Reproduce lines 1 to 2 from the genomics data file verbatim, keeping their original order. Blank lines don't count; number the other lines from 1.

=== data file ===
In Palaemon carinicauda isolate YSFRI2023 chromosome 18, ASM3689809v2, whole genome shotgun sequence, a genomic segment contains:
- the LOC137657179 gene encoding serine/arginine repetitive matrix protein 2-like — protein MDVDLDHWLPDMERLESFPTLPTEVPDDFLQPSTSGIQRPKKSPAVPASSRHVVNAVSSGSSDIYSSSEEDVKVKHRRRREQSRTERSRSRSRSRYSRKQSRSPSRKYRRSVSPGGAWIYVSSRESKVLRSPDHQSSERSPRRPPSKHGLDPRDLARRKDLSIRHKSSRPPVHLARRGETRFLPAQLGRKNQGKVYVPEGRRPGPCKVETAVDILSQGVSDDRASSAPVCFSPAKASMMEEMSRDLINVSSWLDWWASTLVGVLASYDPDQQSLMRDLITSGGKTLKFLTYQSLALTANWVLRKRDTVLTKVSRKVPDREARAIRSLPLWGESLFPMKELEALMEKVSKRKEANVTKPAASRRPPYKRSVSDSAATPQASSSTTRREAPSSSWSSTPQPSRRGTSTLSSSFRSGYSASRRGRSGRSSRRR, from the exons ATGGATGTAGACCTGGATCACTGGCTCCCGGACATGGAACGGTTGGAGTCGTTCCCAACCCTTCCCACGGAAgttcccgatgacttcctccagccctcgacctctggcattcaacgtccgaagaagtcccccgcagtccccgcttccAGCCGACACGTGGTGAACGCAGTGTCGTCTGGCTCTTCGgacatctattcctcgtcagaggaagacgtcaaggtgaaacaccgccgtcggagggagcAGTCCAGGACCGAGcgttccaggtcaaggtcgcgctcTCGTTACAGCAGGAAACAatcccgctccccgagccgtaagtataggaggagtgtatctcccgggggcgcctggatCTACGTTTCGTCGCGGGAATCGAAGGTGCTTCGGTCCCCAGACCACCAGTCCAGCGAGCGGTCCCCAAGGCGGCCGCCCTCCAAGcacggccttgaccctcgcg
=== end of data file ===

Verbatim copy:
In Palaemon carinicauda isolate YSFRI2023 chromosome 18, ASM3689809v2, whole genome shotgun sequence, a genomic segment contains:
- the LOC137657179 gene encoding serine/arginine repetitive matrix protein 2-like — protein MDVDLDHWLPDMERLESFPTLPTEVPDDFLQPSTSGIQRPKKSPAVPASSRHVVNAVSSGSSDIYSSSEEDVKVKHRRRREQSRTERSRSRSRSRYSRKQSRSPSRKYRRSVSPGGAWIYVSSRESKVLRSPDHQSSERSPRRPPSKHGLDPRDLARRKDLSIRHKSSRPPVHLARRGETRFLPAQLGRKNQGKVYVPEGRRPGPCKVETAVDILSQGVSDDRASSAPVCFSPAKASMMEEMSRDLINVSSWLDWWASTLVGVLASYDPDQQSLMRDLITSGGKTLKFLTYQSLALTANWVLRKRDTVLTKVSRKVPDREARAIRSLPLWGESLFPMKELEALMEKVSKRKEANVTKPAASRRPPYKRSVSDSAATPQASSSTTRREAPSSSWSSTPQPSRRGTSTLSSSFRSGYSASRRGRSGRSSRRR, from the exons ATGGATGTAGACCTGGATCACTGGCTCCCGGACATGGAACGGTTGGAGTCGTTCCCAACCCTTCCCACGGAAgttcccgatgacttcctccagccctcgacctctggcattcaacgtccgaagaagtcccccgcagtccccgcttccAGCCGACACGTGGTGAACGCAGTGTCGTCTGGCTCTTCGgacatctattcctcgtcagaggaagacgtcaaggtgaaacaccgccgtcggagggagcAGTCCAGGACCGAGcgttccaggtcaaggtcgcgctcTCGTTACAGCAGGAAACAatcccgctccccgagccgtaagtataggaggagtgtatctcccgggggcgcctggatCTACGTTTCGTCGCGGGAATCGAAGGTGCTTCGGTCCCCAGACCACCAGTCCAGCGAGCGGTCCCCAAGGCGGCCGCCCTCCAAGcacggccttgaccctcgcg